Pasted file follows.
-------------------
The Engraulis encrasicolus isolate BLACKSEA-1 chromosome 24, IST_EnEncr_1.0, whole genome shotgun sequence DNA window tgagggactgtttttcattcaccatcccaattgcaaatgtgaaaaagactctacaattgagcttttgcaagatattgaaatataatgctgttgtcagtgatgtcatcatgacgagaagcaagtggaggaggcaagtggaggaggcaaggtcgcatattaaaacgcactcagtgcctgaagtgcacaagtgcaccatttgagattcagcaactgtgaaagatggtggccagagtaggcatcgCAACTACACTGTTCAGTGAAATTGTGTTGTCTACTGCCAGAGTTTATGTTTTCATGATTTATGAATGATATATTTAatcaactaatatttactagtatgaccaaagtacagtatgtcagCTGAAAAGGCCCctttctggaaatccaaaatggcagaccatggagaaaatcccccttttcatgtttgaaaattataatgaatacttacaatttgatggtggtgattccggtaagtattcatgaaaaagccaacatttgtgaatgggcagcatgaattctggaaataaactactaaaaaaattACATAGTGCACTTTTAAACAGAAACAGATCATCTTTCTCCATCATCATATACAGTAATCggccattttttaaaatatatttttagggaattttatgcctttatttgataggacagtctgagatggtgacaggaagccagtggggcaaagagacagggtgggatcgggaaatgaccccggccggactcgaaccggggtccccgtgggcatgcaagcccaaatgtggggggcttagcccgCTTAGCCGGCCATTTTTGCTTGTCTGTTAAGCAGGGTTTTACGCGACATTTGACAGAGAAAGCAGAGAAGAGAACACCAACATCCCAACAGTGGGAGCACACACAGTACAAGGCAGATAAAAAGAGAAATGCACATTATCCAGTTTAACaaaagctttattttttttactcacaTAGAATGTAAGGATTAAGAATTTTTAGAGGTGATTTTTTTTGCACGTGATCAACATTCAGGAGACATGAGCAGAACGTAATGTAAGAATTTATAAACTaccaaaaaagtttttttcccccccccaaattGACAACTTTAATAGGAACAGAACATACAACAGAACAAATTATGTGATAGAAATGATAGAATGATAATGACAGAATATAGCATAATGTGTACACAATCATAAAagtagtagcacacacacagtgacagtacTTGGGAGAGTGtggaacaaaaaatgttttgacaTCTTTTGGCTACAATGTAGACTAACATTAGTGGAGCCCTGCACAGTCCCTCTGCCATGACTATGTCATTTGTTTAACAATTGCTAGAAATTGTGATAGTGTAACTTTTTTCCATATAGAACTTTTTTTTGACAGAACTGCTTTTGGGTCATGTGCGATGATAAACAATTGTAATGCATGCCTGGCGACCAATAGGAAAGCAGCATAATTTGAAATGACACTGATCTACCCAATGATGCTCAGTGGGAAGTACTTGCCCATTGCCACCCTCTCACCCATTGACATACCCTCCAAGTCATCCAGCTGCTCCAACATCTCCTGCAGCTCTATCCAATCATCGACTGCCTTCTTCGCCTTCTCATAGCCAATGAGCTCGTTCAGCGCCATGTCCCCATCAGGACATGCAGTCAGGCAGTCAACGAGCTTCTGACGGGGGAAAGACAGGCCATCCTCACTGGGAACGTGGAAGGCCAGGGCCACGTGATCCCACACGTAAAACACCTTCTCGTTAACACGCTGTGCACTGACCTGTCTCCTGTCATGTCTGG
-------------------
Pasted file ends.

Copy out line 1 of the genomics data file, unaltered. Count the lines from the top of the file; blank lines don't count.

The Engraulis encrasicolus isolate BLACKSEA-1 chromosome 24, IST_EnEncr_1.0, whole genome shotgun sequence DNA window tgagggactgtttttcattcaccatcccaattgcaaatgtgaaaaagactctacaattgagcttttgcaagatattgaaatataatgctgttgtcagtgatgtcatcatgacgagaagcaagtggaggaggcaagtggaggaggcaaggtcgcatattaaaacgcactcagtgcctgaagtgcacaagtgcaccatttgagattcagcaactgtgaaagatggtggccagagtaggcatcgCAACTACACTGTTCAGTGAAATTGTGTTGTCTACTGCCAGAGTTTATGTTTTCATGATTTATGAATGATATATTTAatcaactaatatttactagtatgaccaaagtacagtatgtcagCTGAAAAGGCCCctttctggaaatccaaaatggcagaccatggagaaaatcccccttttcatgtttgaaaattataatgaatacttacaatttgatggtggtgattccggtaagtattcatgaaaaagccaacatttgtgaatgggcagcatgaattctggaaataaactactaaaaaaattACATAGTGCACTTTTAAACAGAAACAGATCATCTTTCTCCATCATCATATACAGTAATCggccattttttaaaatatatttttagggaattttatgcctttatttgataggacagtctgagatggtgacaggaagccagtggggcaaagagacagggtgggatcgggaaatgaccccggccggactcgaaccggggtccccgtgggcatgcaagcccaaatgtggggggcttagcccgCTTAGCCGGCCATTTTTGCTTGTCTGTTAAGCAGGGTTTTACGCGACATTTGACAGAGAAAGCAGAGAAGAGAACACCAACATCCCAACAGTGGGAGCACACACAGTACAAGGCAGATAAAAAGAGAAATGCACATTATCCAGTTTAACaaaagctttattttttttactcacaTAGAATGTAAGGATTAAGAATTTTTAGAGGTGATTTTTTTTGCACGTGATCAACATTCAGGAGACATGAGCAGAACGTAATGTAAGAATTTATAAACTaccaaaaaagtttttttcccccccccaaattGACAACTTTAATAGGAACAGAACATACAACAGAACAAATTATGTGATAGAAATGATAGAATGATAATGACAGAATATAGCATAATGTGTACACAATCATAAAagtagtagcacacacacagtgacagtacTTGGGAGAGTGtggaacaaaaaatgttttgacaTCTTTTGGCTACAATGTAGACTAACATTAGTGGAGCCCTGCACAGTCCCTCTGCCATGACTATGTCATTTGTTTAACAATTGCTAGAAATTGTGATAGTGTAACTTTTTTCCATATAGAACTTTTTTTTGACAGAACTGCTTTTGGGTCATGTGCGATGATAAACAATTGTAATGCATGCCTGGCGACCAATAGGAAAGCAGCATAATTTGAAATGACACTGATCTACCCAATGATGCTCAGTGGGAAGTACTTGCCCATTGCCACCCTCTCACCCATTGACATACCCTCCAAGTCATCCAGCTGCTCCAACATCTCCTGCAGCTCTATCCAATCATCGACTGCCTTCTTCGCCTTCTCATAGCCAATGAGCTCGTTCAGCGCCATGTCCCCATCAGGACATGCAGTCAGGCAGTCAACGAGCTTCTGACGGGGGAAAGACAGGCCATCCTCACTGGGAACGTGGAAGGCCAGGGCCACGTGATCCCACACGTAAAACACCTTCTCGTTAACACGCTGTGCACTGACCTGTCTCCTGTCATGTCTGG